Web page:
Apparently you slept through the Bush administration? Or the last presidential campaign?

    • BierceAmbrose

      I'll see your Ann Coulter and raise you "Tingles" Matthews. I'm holding Olby in reserve.

      Sadly, I lost all respect for Rachel Maddows, who has done great interviews, when I heard her hatched job on a candidate. She goes completely "gotcha" on a scientist from Cal Tech running for a local office, pulling something out of his newsletter & not letting him answer. I *heard it with my own ears* & know enough about nuclear stuff to understand what he was getting at. She kept "asking" and wouldn't let him answer.

      As near as I can tell, he was in danger of winning, so anything goes.

      The latest instance I know of, of slut shaming in prime time was the liberal commentator, on Fox as I recall, who said on air that Michelle Malkin needs to get laid. Given a chance to walk it back, she doubled down.

      (I don't generally watch Fox. That one made one of the aggregaters, maybe Mediaite. Anyway, google is your friend if you care to find it.)

      As for shouting down, Soledad O’Brien shouting down & talking over that guy about "Critical Race Theory?" Reading somebody else's talking points. I had a WTF over that one - never had a handle on "Critical Race Theory." So, I went digging, and in among the ret-con edits to Wikipedia found ... that the "guest" was perfectly correct.

      It's damn inconvenient having the text of the guy's books on line when you're trying to claim he never said that.

      However, you make my point for me. Here you are, all "fair and balanced" and not a word about the behavior of the folks you happen to agree with. Plus, of course, the name calling. When ad homenim is what you got, you've already lost.

      As an unreliable narrator, there is no point in listening to you.

    • hater from siloam springs

      Dustin: You cannot possibly be serious. The question is not even remotely credible.

      Here's why I say that, in one utterly-innocuous example. You'll remember that there was a previously-sitting president -- I know, it was a long time ago in blog years, but before the era of Hope and Change there was a guy named George Bush who was President of the United States. I know you haven't forgotten him because, at least, President Obama still blames him for the steaming shit-pile which is still in operation in Washington.

      When that Previous Fellow was in office, the following was run-of-the-mill for reporting on the price of gasoline and the effectiveness of his presidency:

      Meanwhile, these days, this is run-of-the-mill for media coverage of gasoline prices (which are now 2x [and in some places: 3x] what they were under that Previous Fellow)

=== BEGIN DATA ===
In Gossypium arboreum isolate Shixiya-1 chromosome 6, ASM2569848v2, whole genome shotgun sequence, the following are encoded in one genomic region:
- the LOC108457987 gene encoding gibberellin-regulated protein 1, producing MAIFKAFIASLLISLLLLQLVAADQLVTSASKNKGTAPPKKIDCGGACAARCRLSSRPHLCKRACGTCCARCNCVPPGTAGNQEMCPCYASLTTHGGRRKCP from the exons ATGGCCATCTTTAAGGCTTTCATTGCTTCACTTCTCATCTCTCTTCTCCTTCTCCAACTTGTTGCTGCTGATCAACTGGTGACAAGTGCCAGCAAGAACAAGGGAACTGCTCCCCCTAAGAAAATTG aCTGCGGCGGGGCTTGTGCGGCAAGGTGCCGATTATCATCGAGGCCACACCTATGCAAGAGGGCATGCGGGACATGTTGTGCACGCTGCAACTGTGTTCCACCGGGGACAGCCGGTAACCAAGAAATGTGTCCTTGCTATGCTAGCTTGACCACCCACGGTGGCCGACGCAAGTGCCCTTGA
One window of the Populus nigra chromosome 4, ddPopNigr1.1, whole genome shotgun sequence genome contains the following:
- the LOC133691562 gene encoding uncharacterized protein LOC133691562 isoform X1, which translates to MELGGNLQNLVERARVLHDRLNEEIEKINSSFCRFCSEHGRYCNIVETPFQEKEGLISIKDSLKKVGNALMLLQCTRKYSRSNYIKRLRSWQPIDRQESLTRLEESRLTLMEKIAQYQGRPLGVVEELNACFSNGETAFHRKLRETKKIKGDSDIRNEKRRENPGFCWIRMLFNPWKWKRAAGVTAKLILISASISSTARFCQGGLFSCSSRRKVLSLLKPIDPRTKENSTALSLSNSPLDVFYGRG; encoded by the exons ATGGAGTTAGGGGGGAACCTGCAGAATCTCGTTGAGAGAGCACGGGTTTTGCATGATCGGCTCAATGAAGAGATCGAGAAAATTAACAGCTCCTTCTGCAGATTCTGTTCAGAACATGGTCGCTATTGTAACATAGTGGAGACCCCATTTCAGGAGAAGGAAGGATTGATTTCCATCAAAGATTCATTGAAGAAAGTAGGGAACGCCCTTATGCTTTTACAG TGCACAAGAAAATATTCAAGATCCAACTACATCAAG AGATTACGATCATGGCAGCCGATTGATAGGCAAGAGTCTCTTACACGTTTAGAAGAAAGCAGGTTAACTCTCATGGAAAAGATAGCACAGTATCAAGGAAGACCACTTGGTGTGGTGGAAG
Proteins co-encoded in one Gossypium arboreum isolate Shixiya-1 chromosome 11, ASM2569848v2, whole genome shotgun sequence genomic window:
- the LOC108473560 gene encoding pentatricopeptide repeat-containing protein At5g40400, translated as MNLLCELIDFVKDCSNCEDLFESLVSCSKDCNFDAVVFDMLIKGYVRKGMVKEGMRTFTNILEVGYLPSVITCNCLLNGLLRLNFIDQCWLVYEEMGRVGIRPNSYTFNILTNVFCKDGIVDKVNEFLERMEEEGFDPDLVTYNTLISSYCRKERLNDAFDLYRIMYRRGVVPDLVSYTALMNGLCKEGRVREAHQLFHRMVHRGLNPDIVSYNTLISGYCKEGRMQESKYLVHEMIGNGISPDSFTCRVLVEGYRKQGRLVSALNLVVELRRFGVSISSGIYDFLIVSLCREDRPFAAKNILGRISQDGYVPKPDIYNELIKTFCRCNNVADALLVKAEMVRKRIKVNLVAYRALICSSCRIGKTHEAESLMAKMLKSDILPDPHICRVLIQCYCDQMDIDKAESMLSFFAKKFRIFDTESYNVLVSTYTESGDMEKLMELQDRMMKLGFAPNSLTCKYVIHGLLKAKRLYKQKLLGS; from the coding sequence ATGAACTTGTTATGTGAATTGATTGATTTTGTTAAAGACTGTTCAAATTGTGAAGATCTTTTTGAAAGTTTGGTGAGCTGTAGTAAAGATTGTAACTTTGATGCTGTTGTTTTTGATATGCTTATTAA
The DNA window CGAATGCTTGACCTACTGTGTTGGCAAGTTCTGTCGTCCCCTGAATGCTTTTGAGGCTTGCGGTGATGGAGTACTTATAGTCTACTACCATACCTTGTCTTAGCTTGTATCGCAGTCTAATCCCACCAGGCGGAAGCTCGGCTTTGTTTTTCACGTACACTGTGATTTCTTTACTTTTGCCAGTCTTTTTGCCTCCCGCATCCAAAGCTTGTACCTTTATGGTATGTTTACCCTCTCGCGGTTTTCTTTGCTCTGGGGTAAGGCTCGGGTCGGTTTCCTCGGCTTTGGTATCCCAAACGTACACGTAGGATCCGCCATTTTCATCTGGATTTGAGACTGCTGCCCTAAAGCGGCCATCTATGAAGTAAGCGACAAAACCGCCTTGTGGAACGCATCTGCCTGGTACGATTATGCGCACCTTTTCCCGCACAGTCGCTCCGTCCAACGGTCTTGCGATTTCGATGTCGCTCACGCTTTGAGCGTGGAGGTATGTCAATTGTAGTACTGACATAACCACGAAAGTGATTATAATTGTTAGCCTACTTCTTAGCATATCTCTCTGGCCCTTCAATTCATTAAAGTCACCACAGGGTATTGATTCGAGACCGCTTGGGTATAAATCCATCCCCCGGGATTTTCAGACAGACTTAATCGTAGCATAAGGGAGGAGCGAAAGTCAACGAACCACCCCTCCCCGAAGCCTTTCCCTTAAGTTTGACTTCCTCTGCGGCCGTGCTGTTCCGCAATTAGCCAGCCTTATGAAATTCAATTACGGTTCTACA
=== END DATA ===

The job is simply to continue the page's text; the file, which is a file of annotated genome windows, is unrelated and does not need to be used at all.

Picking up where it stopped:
vis a vis the sitting President who will move us Forward :

      Now: you ask us, is it right for a news network, on the front side, to tell anyone watching what their political slant is when interpreting the events of the day? And is it also right for them to actually say, "we are the voice of political opposition to the sitting president?"

      It seems to me that at least this is an honest approach to coverage: this is putting your cards on the table. You might watch them and at least say, "well, at least I know they are trying to advocate for a particular point of view." When the other folks in this industry are plainly doing what they can to advocate for the kind of politics the sitting president, and did what they could to advocate against the Previous Guy, and they make no mention of their own biases, it seems to me to be more of a problem that some people simply need a reason to bitch about the reason their guy looks so bad in spite of utterly-fatuous and deferential treatment by all the usual suspects in the traditional media outlets.

      It used to be called "hard hitting" when the media was out to find the faults of politicians. Now it needs to be called "unethical"? Bullshit, Mr. Rowles. I call Bullshit.

    • Pajiba_Pragmatist

      I'll echo Jezzer here and note that the second article you linked has the word "editorial" right in the by-line! It's there to show that the following article is not to be taken as news, but as opinion.

      The editorial page of the NYT has included pieces like this one on why we shouldn't break up the banks . It's written by "William B. Harrison Jr." who "was an architect of the 2000 merger that created JPMorgan Chase and was the bank’s chairman and chief executive. He retired in 2006."

      I think it's safe to say that Mr. Harrison's view does not match that of the larger NYT reporter staff.

      Has there always been yellow journalism? Sure. Have there been people that the press liked more than others? Sure. But you are looking for deeper conspiracy and coordinated action, and it's just not there.

    • Jezzer